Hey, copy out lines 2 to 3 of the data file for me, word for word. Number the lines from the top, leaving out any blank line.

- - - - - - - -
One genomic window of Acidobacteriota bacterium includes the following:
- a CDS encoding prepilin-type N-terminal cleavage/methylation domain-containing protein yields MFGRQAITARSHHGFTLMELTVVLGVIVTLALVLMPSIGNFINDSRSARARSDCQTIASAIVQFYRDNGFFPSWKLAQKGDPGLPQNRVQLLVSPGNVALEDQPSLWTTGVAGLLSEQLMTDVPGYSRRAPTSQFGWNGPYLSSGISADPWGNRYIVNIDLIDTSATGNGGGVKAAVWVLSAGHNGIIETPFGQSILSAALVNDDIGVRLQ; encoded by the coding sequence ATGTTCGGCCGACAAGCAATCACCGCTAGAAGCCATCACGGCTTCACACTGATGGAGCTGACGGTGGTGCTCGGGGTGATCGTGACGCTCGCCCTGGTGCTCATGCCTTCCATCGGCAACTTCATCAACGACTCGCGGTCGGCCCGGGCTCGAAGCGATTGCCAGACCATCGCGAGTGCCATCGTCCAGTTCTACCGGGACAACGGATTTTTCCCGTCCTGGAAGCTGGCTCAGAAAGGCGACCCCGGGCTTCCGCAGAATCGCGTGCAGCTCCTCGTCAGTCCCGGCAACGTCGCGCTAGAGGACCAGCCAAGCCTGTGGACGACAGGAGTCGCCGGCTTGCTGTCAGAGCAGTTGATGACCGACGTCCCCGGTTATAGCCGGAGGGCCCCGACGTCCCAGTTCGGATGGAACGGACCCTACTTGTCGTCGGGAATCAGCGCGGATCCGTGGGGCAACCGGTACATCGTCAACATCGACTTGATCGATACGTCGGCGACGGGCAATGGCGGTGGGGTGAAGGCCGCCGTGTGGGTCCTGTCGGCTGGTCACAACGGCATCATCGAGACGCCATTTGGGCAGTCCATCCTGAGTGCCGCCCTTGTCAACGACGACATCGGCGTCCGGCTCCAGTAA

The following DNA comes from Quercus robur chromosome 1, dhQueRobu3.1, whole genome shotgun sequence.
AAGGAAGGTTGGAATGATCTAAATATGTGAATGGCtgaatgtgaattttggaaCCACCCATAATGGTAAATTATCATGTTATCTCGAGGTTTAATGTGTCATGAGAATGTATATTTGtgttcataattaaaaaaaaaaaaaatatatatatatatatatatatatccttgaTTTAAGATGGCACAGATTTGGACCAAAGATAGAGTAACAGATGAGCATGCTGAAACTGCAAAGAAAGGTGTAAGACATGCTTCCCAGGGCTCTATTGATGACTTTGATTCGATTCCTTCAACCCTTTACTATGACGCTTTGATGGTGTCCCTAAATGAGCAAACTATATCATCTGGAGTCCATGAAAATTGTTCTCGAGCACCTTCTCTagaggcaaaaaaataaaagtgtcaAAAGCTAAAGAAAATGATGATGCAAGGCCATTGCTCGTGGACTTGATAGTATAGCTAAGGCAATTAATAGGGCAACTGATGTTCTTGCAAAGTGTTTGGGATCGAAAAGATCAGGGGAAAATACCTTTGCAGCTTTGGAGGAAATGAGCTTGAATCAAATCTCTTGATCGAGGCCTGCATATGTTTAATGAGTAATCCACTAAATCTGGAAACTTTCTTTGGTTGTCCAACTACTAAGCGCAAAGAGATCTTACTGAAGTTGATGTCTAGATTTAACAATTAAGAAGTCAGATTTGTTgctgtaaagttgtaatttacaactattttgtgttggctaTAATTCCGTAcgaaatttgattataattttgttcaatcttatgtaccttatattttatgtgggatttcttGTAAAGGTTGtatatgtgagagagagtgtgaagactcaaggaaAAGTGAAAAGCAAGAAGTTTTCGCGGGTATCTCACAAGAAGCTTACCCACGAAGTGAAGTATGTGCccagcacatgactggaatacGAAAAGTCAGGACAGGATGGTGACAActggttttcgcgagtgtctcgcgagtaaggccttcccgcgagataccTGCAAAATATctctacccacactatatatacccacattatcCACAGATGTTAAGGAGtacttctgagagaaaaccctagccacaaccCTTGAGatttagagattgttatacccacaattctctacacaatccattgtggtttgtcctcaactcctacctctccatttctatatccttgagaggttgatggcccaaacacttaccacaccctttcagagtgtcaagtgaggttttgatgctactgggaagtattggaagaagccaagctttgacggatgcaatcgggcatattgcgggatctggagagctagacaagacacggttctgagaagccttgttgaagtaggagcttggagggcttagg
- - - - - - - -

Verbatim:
- a CDS encoding prepilin-type N-terminal cleavage/methylation domain-containing protein yields MFGRQAITARSHHGFTLMELTVVLGVIVTLALVLMPSIGNFINDSRSARARSDCQTIASAIVQFYRDNGFFPSWKLAQKGDPGLPQNRVQLLVSPGNVALEDQPSLWTTGVAGLLSEQLMTDVPGYSRRAPTSQFGWNGPYLSSGISADPWGNRYIVNIDLIDTSATGNGGGVKAAVWVLSAGHNGIIETPFGQSILSAALVNDDIGVRLQ; encoded by the coding sequence ATGTTCGGCCGACAAGCAATCACCGCTAGAAGCCATCACGGCTTCACACTGATGGAGCTGACGGTGGTGCTCGGGGTGATCGTGACGCTCGCCCTGGTGCTCATGCCTTCCATCGGCAACTTCATCAACGACTCGCGGTCGGCCCGGGCTCGAAGCGATTGCCAGACCATCGCGAGTGCCATCGTCCAGTTCTACCGGGACAACGGATTTTTCCCGTCCTGGAAGCTGGCTCAGAAAGGCGACCCCGGGCTTCCGCAGAATCGCGTGCAGCTCCTCGTCAGTCCCGGCAACGTCGCGCTAGAGGACCAGCCAAGCCTGTGGACGACAGGAGTCGCCGGCTTGCTGTCAGAGCAGTTGATGACCGACGTCCCCGGTTATAGCCGGAGGGCCCCGACGTCCCAGTTCGGATGGAACGGACCCTACTTGTCGTCGGGAATCAGCGCGGATCCGTGGGGCAACCGGTACATCGTCAACATCGACTTGATCGATACGTCGGCGACGGGCAATGGCGGTGGGGTGAAGGCCGCCGTGTGGGTCCTGTCGGCTGGTCACAACGGCATCATCGAGACGCCATTTGGGCAGTCCATCCTGAGTGCCGCCCTTGTCAACGACGACATCGGCGTCCGGCTCCAGTAA

The following DNA comes from Quercus robur chromosome 1, dhQueRobu3.1, whole genome shotgun sequence.